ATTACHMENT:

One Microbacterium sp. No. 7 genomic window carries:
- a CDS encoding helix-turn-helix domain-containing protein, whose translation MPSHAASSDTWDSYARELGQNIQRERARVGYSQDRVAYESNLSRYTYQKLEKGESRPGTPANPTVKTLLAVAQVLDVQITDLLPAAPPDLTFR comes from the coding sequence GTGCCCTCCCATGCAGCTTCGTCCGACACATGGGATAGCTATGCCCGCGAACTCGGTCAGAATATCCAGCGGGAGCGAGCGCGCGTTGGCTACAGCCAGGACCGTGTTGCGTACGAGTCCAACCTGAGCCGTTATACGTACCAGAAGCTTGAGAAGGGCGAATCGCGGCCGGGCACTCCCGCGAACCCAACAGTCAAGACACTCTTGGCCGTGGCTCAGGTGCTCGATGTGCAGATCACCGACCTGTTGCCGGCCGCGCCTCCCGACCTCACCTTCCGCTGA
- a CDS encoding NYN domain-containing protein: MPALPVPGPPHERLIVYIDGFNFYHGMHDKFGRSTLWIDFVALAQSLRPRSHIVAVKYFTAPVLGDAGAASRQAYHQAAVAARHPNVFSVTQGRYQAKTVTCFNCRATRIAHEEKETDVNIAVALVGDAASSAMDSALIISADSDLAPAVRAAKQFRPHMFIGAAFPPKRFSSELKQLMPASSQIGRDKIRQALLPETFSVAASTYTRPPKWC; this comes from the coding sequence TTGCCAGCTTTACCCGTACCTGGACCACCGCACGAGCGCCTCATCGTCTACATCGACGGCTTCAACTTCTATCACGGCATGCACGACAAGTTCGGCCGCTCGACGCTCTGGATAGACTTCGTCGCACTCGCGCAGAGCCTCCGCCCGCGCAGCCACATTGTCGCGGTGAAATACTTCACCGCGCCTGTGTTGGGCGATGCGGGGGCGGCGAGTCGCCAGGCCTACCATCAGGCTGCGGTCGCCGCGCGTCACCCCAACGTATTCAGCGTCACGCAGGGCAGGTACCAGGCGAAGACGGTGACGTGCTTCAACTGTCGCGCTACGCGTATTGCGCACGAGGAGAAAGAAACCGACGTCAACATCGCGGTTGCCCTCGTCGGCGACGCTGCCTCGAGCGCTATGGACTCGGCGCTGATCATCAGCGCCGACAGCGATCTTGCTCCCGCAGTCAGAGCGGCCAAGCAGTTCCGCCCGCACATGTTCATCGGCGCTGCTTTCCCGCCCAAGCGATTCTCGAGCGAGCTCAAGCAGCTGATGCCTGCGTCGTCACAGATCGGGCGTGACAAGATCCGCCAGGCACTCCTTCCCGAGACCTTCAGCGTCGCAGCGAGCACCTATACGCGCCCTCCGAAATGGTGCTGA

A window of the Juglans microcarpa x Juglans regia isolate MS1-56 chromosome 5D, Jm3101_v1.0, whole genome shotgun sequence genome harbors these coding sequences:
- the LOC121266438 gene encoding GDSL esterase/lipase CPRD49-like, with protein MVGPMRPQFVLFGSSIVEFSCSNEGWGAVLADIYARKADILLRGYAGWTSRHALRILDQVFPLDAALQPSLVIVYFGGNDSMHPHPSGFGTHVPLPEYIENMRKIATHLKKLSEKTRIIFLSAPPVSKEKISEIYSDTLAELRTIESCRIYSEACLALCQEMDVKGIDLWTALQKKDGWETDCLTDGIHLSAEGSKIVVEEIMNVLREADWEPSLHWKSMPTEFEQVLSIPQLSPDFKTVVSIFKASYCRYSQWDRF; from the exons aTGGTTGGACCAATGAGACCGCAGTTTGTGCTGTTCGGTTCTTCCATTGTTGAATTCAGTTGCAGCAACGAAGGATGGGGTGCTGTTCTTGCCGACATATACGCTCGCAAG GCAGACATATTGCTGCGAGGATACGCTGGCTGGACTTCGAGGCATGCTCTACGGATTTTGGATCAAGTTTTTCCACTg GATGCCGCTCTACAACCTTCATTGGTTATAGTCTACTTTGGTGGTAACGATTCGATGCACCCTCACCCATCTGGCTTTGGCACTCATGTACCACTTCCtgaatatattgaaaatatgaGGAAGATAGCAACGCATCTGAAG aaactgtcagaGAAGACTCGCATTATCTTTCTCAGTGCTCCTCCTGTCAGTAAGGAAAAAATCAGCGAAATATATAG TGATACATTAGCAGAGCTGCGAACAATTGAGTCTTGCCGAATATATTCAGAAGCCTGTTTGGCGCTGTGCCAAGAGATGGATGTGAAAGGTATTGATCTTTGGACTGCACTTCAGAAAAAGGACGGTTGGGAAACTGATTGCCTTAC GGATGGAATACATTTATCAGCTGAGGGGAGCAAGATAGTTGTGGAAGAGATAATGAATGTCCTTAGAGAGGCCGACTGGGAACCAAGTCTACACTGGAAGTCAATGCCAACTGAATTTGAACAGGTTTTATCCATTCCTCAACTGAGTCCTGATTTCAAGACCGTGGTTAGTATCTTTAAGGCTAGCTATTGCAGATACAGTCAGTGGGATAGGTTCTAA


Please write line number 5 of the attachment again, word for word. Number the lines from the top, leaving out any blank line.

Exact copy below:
- the LOC121266438 gene encoding GDSL esterase/lipase CPRD49-like, with protein MVGPMRPQFVLFGSSIVEFSCSNEGWGAVLADIYARKADILLRGYAGWTSRHALRILDQVFPLDAALQPSLVIVYFGGNDSMHPHPSGFGTHVPLPEYIENMRKIATHLKKLSEKTRIIFLSAPPVSKEKISEIYSDTLAELRTIESCRIYSEACLALCQEMDVKGIDLWTALQKKDGWETDCLTDGIHLSAEGSKIVVEEIMNVLREADWEPSLHWKSMPTEFEQVLSIPQLSPDFKTVVSIFKASYCRYSQWDRF; from the exons aTGGTTGGACCAATGAGACCGCAGTTTGTGCTGTTCGGTTCTTCCATTGTTGAATTCAGTTGCAGCAACGAAGGATGGGGTGCTGTTCTTGCCGACATATACGCTCGCAAG GCAGACATATTGCTGCGAGGATACGCTGGCTGGACTTCGAGGCATGCTCTACGGATTTTGGATCAAGTTTTTCCACTg GATGCCGCTCTACAACCTTCATTGGTTATAGTCTACTTTGGTGGTAACGATTCGATGCACCCTCACCCATCTGGCTTTGGCACTCATGTACCACTTCCtgaatatattgaaaatatgaGGAAGATAGCAACGCATCTGAAG aaactgtcagaGAAGACTCGCATTATCTTTCTCAGTGCTCCTCCTGTCAGTAAGGAAAAAATCAGCGAAATATATAG TGATACATTAGCAGAGCTGCGAACAATTGAGTCTTGCCGAATATATTCAGAAGCCTGTTTGGCGCTGTGCCAAGAGATGGATGTGAAAGGTATTGATCTTTGGACTGCACTTCAGAAAAAGGACGGTTGGGAAACTGATTGCCTTAC GGATGGAATACATTTATCAGCTGAGGGGAGCAAGATAGTTGTGGAAGAGATAATGAATGTCCTTAGAGAGGCCGACTGGGAACCAAGTCTACACTGGAAGTCAATGCCAACTGAATTTGAACAGGTTTTATCCATTCCTCAACTGAGTCCTGATTTCAAGACCGTGGTTAGTATCTTTAAGGCTAGCTATTGCAGATACAGTCAGTGGGATAGGTTCTAA